It’s truly mortifying to have to admit to, but most of what we do is rooted in what we’ll get back for it. Our motto seems to be, “you scratch my back and I’ll scratch yours”, we’re so self-absorbed. But like any ignoble trait, this too can be turned around to good. For, Ramchal contends that it wouldn’t be hard for us to be more altruistic toward G-d once we realize how He deals with us from the first.
As he says, we’re bound to become more enthusiastic in our service to G-d once we realize all “the very many good things (He) does for us moment by moment” our whole lives long even without our asking.
“There can be no person, whatever his circumstances,” he remarks, “be he poor or rich, healthy or ill, who will never have experienced some wonders or great good in his life” thanks to G-d’s benevolence. For while the rich and robust certainly have a lot to be grateful for, the poor and sickly do as well.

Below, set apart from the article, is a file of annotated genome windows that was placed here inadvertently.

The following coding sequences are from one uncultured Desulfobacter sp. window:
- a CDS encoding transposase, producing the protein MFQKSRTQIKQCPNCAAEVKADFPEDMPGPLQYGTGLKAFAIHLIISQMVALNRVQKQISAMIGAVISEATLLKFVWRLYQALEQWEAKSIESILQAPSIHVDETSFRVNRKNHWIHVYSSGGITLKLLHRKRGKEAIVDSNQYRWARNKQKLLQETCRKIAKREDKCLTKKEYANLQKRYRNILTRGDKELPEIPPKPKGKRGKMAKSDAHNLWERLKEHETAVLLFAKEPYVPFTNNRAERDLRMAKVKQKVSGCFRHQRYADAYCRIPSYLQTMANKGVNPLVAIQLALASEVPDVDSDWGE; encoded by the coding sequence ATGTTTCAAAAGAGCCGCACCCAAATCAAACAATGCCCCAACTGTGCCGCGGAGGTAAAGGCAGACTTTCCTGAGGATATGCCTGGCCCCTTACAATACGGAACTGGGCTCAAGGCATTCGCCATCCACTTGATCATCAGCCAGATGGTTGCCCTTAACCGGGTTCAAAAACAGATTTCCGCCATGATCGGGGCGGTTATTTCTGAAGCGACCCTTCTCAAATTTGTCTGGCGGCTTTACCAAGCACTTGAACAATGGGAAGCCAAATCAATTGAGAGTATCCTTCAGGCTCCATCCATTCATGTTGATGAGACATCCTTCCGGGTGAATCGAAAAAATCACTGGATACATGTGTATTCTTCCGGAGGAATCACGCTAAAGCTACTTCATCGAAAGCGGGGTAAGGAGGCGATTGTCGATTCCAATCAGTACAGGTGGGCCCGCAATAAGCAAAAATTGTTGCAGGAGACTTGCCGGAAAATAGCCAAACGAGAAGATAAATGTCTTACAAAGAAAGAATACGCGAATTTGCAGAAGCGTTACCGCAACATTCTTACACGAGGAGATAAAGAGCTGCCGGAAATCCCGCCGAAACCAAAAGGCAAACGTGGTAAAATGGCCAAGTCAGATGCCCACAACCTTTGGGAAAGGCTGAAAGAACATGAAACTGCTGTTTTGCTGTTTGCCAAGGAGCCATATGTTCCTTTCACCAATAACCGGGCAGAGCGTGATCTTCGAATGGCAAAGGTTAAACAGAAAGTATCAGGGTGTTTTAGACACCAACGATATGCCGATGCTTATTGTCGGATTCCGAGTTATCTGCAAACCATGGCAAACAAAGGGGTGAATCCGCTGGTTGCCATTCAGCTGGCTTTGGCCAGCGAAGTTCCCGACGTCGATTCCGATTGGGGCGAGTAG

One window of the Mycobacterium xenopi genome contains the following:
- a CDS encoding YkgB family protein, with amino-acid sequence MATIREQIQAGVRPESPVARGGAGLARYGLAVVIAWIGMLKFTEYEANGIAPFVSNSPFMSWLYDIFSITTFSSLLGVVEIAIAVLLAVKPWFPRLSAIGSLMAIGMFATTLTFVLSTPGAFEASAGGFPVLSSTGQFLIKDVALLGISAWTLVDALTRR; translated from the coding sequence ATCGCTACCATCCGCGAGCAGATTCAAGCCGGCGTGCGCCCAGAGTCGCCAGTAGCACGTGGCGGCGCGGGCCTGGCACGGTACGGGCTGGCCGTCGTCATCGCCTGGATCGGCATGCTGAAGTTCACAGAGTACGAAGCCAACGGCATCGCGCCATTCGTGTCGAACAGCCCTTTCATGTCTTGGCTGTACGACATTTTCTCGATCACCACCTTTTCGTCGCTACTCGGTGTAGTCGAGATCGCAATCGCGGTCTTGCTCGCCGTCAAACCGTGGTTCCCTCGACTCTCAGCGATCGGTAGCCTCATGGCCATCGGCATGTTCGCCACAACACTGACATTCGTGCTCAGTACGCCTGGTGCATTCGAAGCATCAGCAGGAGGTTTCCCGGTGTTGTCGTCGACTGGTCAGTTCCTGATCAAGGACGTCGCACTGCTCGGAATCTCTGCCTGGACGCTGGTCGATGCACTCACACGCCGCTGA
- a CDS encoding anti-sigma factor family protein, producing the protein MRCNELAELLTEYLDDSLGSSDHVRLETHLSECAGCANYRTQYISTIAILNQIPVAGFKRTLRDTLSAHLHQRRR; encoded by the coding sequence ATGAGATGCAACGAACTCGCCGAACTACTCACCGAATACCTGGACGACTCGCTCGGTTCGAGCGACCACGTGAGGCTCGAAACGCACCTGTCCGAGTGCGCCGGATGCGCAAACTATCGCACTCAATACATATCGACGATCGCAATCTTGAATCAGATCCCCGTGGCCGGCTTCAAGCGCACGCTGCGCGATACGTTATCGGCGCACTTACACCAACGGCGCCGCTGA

Because even the poor manage to get by somehow with G-d’s help (though with less to be sure), and oftentimes the ailing manage to remain stable for a time, to be alleviated from this or that if not from everything, and the like. In point of fact, the wise have even managed to grow in their beings as a consequence of challenges, by taking certain things to heart or deepening in mercy. (Because the truth be known, all adversity is either a death-sentence or a course of instruction in good judgment and growth; the choice is yours alone to make.)
The crux of the matter lies in each one of us “reflecting on … all of20the good we enjoy” and in realizing that all that we need and enjoy “is in the hands of G-d”. Know that, and you’re bound to serve Him enthusiastically, which is to say, to approach His presence gratefully and in full knowledge of the enormous debt we owe Him which we can repay to some degree by fulfilling His mitzvot lovingly and eagerly.